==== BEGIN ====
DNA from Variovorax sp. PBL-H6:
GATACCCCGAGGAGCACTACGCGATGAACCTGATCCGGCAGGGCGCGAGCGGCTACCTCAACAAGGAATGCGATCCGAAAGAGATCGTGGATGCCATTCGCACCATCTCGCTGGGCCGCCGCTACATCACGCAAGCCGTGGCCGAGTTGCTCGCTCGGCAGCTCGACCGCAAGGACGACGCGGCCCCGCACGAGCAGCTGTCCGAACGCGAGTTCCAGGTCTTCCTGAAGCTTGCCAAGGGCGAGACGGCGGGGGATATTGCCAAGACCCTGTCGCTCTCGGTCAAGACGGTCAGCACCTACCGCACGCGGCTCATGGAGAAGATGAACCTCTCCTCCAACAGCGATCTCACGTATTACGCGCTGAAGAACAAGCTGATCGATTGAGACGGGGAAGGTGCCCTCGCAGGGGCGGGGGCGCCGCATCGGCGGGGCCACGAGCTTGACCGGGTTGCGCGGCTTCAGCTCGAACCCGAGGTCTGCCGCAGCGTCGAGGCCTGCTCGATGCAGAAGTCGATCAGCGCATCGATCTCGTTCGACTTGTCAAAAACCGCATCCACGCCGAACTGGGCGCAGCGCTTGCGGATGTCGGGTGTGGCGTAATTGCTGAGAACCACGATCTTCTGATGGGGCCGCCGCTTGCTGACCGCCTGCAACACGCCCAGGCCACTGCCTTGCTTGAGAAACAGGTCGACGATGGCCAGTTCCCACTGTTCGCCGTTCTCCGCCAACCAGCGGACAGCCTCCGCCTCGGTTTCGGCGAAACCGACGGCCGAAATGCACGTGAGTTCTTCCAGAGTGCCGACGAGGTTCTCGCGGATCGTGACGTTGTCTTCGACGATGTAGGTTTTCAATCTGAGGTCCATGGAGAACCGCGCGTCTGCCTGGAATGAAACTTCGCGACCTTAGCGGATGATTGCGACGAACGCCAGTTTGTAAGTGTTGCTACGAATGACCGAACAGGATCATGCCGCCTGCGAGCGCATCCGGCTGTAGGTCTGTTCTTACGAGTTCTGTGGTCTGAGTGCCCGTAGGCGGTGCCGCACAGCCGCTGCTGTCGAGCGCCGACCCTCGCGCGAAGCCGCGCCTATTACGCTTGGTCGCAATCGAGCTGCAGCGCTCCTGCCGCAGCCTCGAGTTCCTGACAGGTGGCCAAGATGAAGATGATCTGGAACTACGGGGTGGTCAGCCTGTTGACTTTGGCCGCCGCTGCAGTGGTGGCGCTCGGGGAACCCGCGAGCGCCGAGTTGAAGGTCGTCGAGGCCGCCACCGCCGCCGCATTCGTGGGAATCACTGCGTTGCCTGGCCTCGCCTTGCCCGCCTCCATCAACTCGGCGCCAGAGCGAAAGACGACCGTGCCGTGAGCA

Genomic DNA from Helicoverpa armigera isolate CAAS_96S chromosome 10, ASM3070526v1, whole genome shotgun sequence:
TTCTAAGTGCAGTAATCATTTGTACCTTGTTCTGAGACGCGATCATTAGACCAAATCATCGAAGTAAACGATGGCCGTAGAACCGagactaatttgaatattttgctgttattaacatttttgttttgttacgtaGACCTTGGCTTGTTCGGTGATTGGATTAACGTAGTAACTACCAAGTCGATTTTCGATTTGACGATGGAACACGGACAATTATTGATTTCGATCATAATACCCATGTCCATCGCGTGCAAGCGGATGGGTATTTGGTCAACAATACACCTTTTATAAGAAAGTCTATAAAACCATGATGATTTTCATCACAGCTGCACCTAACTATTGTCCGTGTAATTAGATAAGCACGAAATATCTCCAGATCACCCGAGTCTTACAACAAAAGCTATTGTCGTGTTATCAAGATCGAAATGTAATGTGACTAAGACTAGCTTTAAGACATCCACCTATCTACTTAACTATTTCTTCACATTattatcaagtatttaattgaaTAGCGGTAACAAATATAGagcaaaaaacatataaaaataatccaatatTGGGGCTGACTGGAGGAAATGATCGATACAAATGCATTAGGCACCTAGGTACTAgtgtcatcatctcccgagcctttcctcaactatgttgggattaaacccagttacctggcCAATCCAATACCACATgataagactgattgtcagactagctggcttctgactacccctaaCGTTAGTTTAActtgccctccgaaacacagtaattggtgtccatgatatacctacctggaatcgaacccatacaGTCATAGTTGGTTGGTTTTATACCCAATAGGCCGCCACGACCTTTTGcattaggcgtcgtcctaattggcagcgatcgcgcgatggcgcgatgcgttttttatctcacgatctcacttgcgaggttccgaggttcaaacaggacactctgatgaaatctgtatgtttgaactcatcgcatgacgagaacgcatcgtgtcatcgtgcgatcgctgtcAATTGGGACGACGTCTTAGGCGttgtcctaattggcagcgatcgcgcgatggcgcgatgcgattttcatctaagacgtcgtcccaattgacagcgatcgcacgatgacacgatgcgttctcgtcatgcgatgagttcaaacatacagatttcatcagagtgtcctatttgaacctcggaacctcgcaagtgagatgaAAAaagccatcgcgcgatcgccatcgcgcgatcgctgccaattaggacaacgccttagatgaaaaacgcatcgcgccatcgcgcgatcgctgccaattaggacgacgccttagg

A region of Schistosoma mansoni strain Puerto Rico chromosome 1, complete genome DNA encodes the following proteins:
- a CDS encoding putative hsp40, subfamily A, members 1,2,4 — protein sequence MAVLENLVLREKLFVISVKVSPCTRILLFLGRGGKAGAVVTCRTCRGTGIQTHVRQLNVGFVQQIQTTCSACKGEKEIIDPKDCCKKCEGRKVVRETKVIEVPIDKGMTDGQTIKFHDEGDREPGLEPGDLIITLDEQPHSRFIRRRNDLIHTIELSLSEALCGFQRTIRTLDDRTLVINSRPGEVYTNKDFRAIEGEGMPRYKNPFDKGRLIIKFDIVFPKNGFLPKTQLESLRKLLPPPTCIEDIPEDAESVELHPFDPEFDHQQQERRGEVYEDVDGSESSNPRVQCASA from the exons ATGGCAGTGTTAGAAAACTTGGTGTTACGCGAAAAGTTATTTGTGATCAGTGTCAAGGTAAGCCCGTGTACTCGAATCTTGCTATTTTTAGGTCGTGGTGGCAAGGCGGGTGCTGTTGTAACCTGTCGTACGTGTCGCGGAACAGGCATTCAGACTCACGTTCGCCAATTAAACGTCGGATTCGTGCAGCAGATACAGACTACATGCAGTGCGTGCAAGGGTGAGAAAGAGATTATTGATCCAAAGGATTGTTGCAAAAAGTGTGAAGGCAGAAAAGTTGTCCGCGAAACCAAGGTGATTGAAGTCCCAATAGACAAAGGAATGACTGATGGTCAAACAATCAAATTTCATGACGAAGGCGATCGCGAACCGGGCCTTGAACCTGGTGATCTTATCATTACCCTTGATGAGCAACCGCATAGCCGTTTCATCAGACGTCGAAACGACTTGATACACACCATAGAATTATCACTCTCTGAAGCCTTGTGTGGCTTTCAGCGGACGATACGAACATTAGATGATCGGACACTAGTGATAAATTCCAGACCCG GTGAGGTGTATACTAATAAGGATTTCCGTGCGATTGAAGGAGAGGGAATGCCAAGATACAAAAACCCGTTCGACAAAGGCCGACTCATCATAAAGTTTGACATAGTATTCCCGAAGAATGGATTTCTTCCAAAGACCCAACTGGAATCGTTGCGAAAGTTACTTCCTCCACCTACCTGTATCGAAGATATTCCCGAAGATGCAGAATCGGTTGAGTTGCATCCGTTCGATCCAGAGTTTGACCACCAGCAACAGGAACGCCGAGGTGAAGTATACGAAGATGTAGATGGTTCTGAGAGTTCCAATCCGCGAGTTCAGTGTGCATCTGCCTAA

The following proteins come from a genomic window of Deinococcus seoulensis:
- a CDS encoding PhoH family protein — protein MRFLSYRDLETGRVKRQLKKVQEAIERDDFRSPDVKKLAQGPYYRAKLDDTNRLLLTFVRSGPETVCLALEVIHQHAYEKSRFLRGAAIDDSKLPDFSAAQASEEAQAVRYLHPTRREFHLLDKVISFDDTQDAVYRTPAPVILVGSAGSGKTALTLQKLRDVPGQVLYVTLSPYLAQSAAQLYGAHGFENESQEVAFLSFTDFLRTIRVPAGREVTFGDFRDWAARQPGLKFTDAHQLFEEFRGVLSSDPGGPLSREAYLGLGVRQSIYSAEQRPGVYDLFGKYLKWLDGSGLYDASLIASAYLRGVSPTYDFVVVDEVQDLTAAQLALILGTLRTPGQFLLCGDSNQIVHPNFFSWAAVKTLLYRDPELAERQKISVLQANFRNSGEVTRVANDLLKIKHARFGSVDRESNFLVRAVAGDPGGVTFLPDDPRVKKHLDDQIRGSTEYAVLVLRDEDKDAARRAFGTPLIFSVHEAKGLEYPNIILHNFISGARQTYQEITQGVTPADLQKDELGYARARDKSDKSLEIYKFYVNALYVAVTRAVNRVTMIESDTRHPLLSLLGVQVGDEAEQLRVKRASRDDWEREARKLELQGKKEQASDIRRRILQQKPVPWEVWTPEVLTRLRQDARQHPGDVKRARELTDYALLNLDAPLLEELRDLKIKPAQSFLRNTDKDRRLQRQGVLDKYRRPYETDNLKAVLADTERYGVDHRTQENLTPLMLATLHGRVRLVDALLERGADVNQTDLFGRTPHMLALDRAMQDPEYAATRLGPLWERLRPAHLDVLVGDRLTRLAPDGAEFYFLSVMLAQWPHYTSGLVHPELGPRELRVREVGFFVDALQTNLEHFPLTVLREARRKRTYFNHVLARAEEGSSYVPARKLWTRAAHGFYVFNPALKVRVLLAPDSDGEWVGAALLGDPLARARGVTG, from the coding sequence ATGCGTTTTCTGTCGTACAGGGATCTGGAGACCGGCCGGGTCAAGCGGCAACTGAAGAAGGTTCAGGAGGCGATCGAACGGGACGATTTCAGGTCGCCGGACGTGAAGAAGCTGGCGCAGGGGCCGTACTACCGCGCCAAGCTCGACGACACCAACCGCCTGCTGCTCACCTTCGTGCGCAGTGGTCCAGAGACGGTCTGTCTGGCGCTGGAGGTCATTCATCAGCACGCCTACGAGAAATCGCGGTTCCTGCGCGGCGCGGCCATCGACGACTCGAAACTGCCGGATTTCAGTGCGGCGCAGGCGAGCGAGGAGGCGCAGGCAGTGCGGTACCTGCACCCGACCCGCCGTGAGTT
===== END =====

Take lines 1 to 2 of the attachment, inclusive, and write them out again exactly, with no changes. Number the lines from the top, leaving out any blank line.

DNA from Variovorax sp. PBL-H6:
GATACCCCGAGGAGCACTACGCGATGAACCTGATCCGGCAGGGCGCGAGCGGCTACCTCAACAAGGAATGCGATCCGAAAGAGATCGTGGATGCCATTCGCACCATCTCGCTGGGCCGCCGCTACATCACGCAAGCCGTGGCCGAGTTGCTCGCTCGGCAGCTCGACCGCAAGGACGACGCGGCCCCGCACGAGCAGCTGTCCGAACGCGAGTTCCAGGTCTTCCTGAAGCTTGCCAAGGGCGAGACGGCGGGGGATATTGCCAAGACCCTGTCGCTCTCGGTCAAGACGGTCAGCACCTACCGCACGCGGCTCATGGAGAAGATGAACCTCTCCTCCAACAGCGATCTCACGTATTACGCGCTGAAGAACAAGCTGATCGATTGAGACGGGGAAGGTGCCCTCGCAGGGGCGGGGGCGCCGCATCGGCGGGGCCACGAGCTTGACCGGGTTGCGCGGCTTCAGCTCGAACCCGAGGTCTGCCGCAGCGTCGAGGCCTGCTCGATGCAGAAGTCGATCAGCGCATCGATCTCGTTCGACTTGTCAAAAACCGCATCCACGCCGAACTGGGCGCAGCGCTTGCGGATGTCGGGTGTGGCGTAATTGCTGAGAACCACGATCTTCTGATGGGGCCGCCGCTTGCTGACCGCCTGCAACACGCCCAGGCCACTGCCTTGCTTGAGAAACAGGTCGACGATGGCCAGTTCCCACTGTTCGCCGTTCTCCGCCAACCAGCGGACAGCCTCCGCCTCGGTTTCGGCGAAACCGACGGCCGAAATGCACGTGAGTTCTTCCAGAGTGCCGACGAGGTTCTCGCGGATCGTGACGTTGTCTTCGACGATGTAGGTTTTCAATCTGAGGTCCATGGAGAACCGCGCGTCTGCCTGGAATGAAACTTCGCGACCTTAGCGGATGATTGCGACGAACGCCAGTTTGTAAGTGTTGCTACGAATGACCGAACAGGATCATGCCGCCTGCGAGCGCATCCGGCTGTAGGTCTGTTCTTACGAGTTCTGTGGTCTGAGTGCCCGTAGGCGGTGCCGCACAGCCGCTGCTGTCGAGCGCCGACCCTCGCGCGAAGCCGCGCCTATTACGCTTGGTCGCAATCGAGCTGCAGCGCTCCTGCCGCAGCCTCGAGTTCCTGACAGGTGGCCAAGATGAAGATGATCTGGAACTACGGGGTGGTCAGCCTGTTGACTTTGGCCGCCGCTGCAGTGGTGGCGCTCGGGGAACCCGCGAGCGCCGAGTTGAAGGTCGTCGAGGCCGCCACCGCCGCCGCATTCGTGGGAATCACTGCGTTGCCTGGCCTCGCCTTGCCCGCCTCCATCAACTCGGCGCCAGAGCGAAAGACGACCGTGCCGTGAGCA